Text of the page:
[PATCH] ARM: ftrace: Ensure code modifications are synchronised across all cpus

Will Deacon will.deacon at arm.com
Fri Dec 7 14:02:44 EST 2012

Hi Steve,

On Fri, Dec 07, 2012 at 06:43:25PM +0000, Steven Rostedt wrote:
> On Fri, 2012-12-07 at 18:13 +0000, Russell King - ARM Linux wrote:
> > Even changing it to a breakpoint is potentially problematical.  So we'd
> > need to ensure that no other CPU was executing the code while we modify
> > it.
> This is not the same as x86, I guess because x86 has a one byte
> breakpoint. Thus, it is stated in the x86 architecture (I believe,
> Peter, you can correct me if I'm wrong), that the only "safe" thing that
> can modify code, is a software breakpoint.
> Are you saying that thumb does not guarantee even software breakpoints
> from being added atomically? Doesn't that kill the purpose of a
> breakpoint?

For ARMv7, there are small subsets of instructions for ARM and Thumb which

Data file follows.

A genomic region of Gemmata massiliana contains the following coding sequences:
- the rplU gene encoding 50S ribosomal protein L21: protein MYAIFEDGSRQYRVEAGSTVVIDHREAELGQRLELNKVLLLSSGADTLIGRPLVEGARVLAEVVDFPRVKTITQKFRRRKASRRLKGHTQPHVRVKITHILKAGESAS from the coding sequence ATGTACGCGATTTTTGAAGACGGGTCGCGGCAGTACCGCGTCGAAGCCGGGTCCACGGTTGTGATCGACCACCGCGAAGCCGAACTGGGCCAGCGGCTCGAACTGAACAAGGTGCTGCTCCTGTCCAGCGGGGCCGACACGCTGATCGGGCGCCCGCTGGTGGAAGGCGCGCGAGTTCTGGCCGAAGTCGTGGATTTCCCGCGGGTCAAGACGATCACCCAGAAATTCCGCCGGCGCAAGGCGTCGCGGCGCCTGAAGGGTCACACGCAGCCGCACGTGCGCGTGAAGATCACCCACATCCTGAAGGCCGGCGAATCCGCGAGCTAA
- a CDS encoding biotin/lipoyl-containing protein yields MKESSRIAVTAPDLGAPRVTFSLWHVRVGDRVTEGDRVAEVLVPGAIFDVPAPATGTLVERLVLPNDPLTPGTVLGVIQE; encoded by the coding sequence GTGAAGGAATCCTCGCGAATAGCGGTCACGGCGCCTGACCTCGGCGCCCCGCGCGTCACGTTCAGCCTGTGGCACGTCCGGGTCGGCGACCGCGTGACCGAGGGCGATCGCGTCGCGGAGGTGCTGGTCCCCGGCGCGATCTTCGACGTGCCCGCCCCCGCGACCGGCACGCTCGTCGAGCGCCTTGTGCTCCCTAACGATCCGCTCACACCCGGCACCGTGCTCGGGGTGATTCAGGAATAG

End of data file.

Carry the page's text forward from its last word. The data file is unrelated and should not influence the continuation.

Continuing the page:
are guaranteed to be atomic wrt concurrent modification and execution of
the instruction stream between different processors:

Thumb:	The 16-bit encodings of the B, NOP, BKPT, and SVC instructions.
ARM:	The B, BL, NOP, BKPT, SVC, HVC, and SMC instructions.

but before your eyes light up at the presence of the BKPT instruction in
that list; we don't actually use that in Linux and instead leave it for
external (i.e. JTAG) debuggers so that they can operate without getting
tangled up with spurious traps from the OS. Linux actually picks its own
undefined instructions, which are obviously not included in the lists above.

Also note that the 16-bit limitation for Thumb instructions above can
actually be used to modify *half* of a BL instruction but, to keep things
exciting, the PC-relative immediate is split across the two halves. However,
you could in theory mess around with bottom 10 bits or so, depending on the
exact encoding...

Obviously this doesn't preclude the need for cache maintenance on both D and
I side, but the atomicity guarantees are as I've described above.


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